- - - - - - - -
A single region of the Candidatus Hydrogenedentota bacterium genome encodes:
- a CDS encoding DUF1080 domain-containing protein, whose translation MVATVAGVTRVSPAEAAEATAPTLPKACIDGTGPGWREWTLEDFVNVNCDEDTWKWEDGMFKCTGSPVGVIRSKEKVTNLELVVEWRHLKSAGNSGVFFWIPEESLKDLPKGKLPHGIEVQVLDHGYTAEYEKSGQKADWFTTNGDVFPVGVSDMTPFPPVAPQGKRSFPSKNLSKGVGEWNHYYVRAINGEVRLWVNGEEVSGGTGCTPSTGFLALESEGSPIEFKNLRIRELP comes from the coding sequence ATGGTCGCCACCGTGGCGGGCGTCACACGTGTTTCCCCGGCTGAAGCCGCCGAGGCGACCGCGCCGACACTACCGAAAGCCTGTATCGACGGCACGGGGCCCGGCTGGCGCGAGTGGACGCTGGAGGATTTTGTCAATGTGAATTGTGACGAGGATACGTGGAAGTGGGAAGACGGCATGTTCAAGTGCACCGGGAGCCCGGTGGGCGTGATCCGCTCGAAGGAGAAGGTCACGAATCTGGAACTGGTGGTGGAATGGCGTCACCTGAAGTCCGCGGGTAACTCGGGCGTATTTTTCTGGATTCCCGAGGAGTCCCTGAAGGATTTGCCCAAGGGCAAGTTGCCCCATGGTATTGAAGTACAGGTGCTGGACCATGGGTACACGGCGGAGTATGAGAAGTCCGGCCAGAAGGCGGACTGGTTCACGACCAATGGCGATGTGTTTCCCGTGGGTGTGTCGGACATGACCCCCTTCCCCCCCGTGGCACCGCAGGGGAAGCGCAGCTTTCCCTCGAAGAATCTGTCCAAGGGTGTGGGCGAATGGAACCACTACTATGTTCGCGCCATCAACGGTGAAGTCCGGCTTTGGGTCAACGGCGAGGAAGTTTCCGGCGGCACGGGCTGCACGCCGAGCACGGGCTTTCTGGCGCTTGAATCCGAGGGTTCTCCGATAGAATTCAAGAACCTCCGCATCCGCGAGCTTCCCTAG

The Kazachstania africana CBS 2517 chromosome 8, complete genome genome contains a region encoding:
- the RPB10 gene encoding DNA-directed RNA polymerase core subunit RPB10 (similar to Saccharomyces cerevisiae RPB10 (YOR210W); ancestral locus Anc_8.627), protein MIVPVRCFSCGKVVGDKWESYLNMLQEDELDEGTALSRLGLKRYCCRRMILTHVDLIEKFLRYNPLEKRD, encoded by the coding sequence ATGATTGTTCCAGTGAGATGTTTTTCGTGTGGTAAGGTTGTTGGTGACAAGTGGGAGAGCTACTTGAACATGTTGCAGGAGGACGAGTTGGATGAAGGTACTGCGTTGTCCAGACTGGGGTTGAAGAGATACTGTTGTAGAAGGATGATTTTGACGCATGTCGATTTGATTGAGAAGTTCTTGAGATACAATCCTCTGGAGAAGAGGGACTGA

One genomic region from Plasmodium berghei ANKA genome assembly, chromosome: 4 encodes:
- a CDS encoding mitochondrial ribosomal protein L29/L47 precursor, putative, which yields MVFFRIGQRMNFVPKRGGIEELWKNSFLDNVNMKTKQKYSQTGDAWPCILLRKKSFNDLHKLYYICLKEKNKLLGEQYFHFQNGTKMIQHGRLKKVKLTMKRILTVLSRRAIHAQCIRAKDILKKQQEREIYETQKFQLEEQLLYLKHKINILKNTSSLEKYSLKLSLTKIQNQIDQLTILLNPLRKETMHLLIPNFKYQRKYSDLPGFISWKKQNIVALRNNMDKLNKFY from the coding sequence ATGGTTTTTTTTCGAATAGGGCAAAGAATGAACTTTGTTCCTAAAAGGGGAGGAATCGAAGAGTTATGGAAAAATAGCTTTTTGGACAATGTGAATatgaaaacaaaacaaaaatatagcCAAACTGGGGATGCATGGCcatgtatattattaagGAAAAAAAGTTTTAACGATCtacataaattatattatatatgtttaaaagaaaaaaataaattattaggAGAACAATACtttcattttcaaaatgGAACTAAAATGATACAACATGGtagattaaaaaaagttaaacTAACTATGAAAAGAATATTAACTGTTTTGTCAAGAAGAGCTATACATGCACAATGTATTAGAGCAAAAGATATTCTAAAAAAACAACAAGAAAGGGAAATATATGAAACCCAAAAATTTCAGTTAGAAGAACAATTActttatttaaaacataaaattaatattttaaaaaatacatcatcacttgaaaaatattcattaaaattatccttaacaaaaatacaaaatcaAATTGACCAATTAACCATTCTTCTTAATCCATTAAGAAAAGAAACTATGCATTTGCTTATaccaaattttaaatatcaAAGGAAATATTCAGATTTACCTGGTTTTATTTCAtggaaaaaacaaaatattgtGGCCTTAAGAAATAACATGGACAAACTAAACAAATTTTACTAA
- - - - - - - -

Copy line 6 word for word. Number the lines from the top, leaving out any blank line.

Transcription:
- a CDS encoding mitochondrial ribosomal protein L29/L47 precursor, putative, which yields MVFFRIGQRMNFVPKRGGIEELWKNSFLDNVNMKTKQKYSQTGDAWPCILLRKKSFNDLHKLYYICLKEKNKLLGEQYFHFQNGTKMIQHGRLKKVKLTMKRILTVLSRRAIHAQCIRAKDILKKQQEREIYETQKFQLEEQLLYLKHKINILKNTSSLEKYSLKLSLTKIQNQIDQLTILLNPLRKETMHLLIPNFKYQRKYSDLPGFISWKKQNIVALRNNMDKLNKFY from the coding sequence ATGGTTTTTTTTCGAATAGGGCAAAGAATGAACTTTGTTCCTAAAAGGGGAGGAATCGAAGAGTTATGGAAAAATAGCTTTTTGGACAATGTGAATatgaaaacaaaacaaaaatatagcCAAACTGGGGATGCATGGCcatgtatattattaagGAAAAAAAGTTTTAACGATCtacataaattatattatatatgtttaaaagaaaaaaataaattattaggAGAACAATACtttcattttcaaaatgGAACTAAAATGATACAACATGGtagattaaaaaaagttaaacTAACTATGAAAAGAATATTAACTGTTTTGTCAAGAAGAGCTATACATGCACAATGTATTAGAGCAAAAGATATTCTAAAAAAACAACAAGAAAGGGAAATATATGAAACCCAAAAATTTCAGTTAGAAGAACAATTActttatttaaaacataaaattaatattttaaaaaatacatcatcacttgaaaaatattcattaaaattatccttaacaaaaatacaaaatcaAATTGACCAATTAACCATTCTTCTTAATCCATTAAGAAAAGAAACTATGCATTTGCTTATaccaaattttaaatatcaAAGGAAATATTCAGATTTACCTGGTTTTATTTCAtggaaaaaacaaaatattgtGGCCTTAAGAAATAACATGGACAAACTAAACAAATTTTACTAA